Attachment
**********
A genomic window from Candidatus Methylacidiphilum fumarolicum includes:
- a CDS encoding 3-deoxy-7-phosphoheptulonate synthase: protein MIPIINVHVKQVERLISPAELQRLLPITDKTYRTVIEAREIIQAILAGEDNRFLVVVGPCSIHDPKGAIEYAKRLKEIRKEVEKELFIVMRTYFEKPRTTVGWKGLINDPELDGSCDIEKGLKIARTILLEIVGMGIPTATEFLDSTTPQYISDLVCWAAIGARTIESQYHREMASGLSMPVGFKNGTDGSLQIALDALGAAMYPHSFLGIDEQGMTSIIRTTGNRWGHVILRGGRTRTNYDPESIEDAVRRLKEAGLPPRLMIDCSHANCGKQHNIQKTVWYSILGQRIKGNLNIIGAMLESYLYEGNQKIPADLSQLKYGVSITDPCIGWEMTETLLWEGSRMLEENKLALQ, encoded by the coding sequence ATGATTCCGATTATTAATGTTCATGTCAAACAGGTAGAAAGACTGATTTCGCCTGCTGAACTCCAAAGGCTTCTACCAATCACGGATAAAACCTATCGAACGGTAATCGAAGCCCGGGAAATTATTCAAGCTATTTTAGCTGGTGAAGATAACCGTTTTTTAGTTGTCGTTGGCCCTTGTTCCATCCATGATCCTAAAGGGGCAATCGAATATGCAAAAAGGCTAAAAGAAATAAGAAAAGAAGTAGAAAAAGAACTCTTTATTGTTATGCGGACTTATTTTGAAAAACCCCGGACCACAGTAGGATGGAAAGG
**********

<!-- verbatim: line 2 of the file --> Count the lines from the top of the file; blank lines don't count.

- a CDS encoding 3-deoxy-7-phosphoheptulonate synthase: protein MIPIINVHVKQVERLISPAELQRLLPITDKTYRTVIEAREIIQAILAGEDNRFLVVVGPCSIHDPKGAIEYAKRLKEIRKEVEKELFIVMRTYFEKPRTTVGWKGLINDPELDGSCDIEKGLKIARTILLEIVGMGIPTATEFLDSTTPQYISDLVCWAAIGARTIESQYHREMASGLSMPVGFKNGTDGSLQIALDALGAAMYPHSFLGIDEQGMTSIIRTTGNRWGHVILRGGRTRTNYDPESIEDAVRRLKEAGLPPRLMIDCSHANCGKQHNIQKTVWYSILGQRIKGNLNIIGAMLESYLYEGNQKIPADLSQLKYGVSITDPCIGWEMTETLLWEGSRMLEENKLALQ, encoded by the coding sequence ATGATTCCGATTATTAATGTTCATGTCAAACAGGTAGAAAGACTGATTTCGCCTGCTGAACTCCAAAGGCTTCTACCAATCACGGATAAAACCTATCGAACGGTAATCGAAGCCCGGGAAATTATTCAAGCTATTTTAGCTGGTGAAGATAACCGTTTTTTAGTTGTCGTTGGCCCTTGTTCCATCCATGATCCTAAAGGGGCAATCGAATATGCAAAAAGGCTAAAAGAAATAAGAAAAGAAGTAGAAAAAGAACTCTTTATTGTTATGCGGACTTATTTTGAAAAACCCCGGACCACAGTAGGATGGAAAGG